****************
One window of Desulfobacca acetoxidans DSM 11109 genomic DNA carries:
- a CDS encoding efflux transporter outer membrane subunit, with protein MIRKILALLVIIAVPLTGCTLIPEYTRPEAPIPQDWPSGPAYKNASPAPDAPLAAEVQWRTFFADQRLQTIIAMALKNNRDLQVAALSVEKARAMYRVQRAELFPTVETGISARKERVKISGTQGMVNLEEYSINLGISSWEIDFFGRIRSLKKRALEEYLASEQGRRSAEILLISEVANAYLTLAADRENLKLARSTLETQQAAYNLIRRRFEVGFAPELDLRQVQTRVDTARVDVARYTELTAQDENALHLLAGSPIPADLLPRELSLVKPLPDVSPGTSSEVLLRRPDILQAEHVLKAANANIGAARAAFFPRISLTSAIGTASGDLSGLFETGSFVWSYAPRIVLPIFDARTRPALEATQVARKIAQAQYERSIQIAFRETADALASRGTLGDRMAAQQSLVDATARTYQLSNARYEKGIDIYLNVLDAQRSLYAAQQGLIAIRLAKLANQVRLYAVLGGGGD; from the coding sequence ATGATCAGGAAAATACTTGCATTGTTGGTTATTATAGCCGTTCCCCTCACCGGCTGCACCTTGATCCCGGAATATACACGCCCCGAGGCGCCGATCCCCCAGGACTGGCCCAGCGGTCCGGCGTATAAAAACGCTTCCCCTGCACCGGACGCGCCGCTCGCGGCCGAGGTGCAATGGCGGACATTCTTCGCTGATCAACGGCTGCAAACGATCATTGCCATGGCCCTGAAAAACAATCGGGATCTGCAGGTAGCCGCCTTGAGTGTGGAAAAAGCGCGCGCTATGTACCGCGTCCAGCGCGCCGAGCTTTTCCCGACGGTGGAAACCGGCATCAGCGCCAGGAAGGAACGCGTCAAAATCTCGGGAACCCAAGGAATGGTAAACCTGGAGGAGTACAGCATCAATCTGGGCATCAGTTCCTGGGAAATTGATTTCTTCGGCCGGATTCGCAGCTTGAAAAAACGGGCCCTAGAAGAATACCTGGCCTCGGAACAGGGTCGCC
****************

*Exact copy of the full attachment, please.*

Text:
One window of Desulfobacca acetoxidans DSM 11109 genomic DNA carries:
- a CDS encoding efflux transporter outer membrane subunit, with protein MIRKILALLVIIAVPLTGCTLIPEYTRPEAPIPQDWPSGPAYKNASPAPDAPLAAEVQWRTFFADQRLQTIIAMALKNNRDLQVAALSVEKARAMYRVQRAELFPTVETGISARKERVKISGTQGMVNLEEYSINLGISSWEIDFFGRIRSLKKRALEEYLASEQGRRSAEILLISEVANAYLTLAADRENLKLARSTLETQQAAYNLIRRRFEVGFAPELDLRQVQTRVDTARVDVARYTELTAQDENALHLLAGSPIPADLLPRELSLVKPLPDVSPGTSSEVLLRRPDILQAEHVLKAANANIGAARAAFFPRISLTSAIGTASGDLSGLFETGSFVWSYAPRIVLPIFDARTRPALEATQVARKIAQAQYERSIQIAFRETADALASRGTLGDRMAAQQSLVDATARTYQLSNARYEKGIDIYLNVLDAQRSLYAAQQGLIAIRLAKLANQVRLYAVLGGGGD; from the coding sequence ATGATCAGGAAAATACTTGCATTGTTGGTTATTATAGCCGTTCCCCTCACCGGCTGCACCTTGATCCCGGAATATACACGCCCCGAGGCGCCGATCCCCCAGGACTGGCCCAGCGGTCCGGCGTATAAAAACGCTTCCCCTGCACCGGACGCGCCGCTCGCGGCCGAGGTGCAATGGCGGACATTCTTCGCTGATCAACGGCTGCAAACGATCATTGCCATGGCCCTGAAAAACAATCGGGATCTGCAGGTAGCCGCCTTGAGTGTGGAAAAAGCGCGCGCTATGTACCGCGTCCAGCGCGCCGAGCTTTTCCCGACGGTGGAAACCGGCATCAGCGCCAGGAAGGAACGCGTCAAAATCTCGGGAACCCAAGGAATGGTAAACCTGGAGGAGTACAGCATCAATCTGGGCATCAGTTCCTGGGAAATTGATTTCTTCGGCCGGATTCGCAGCTTGAAAAAACGGGCCCTAGAAGAATACCTGGCCTCGGAACAGGGTCGCC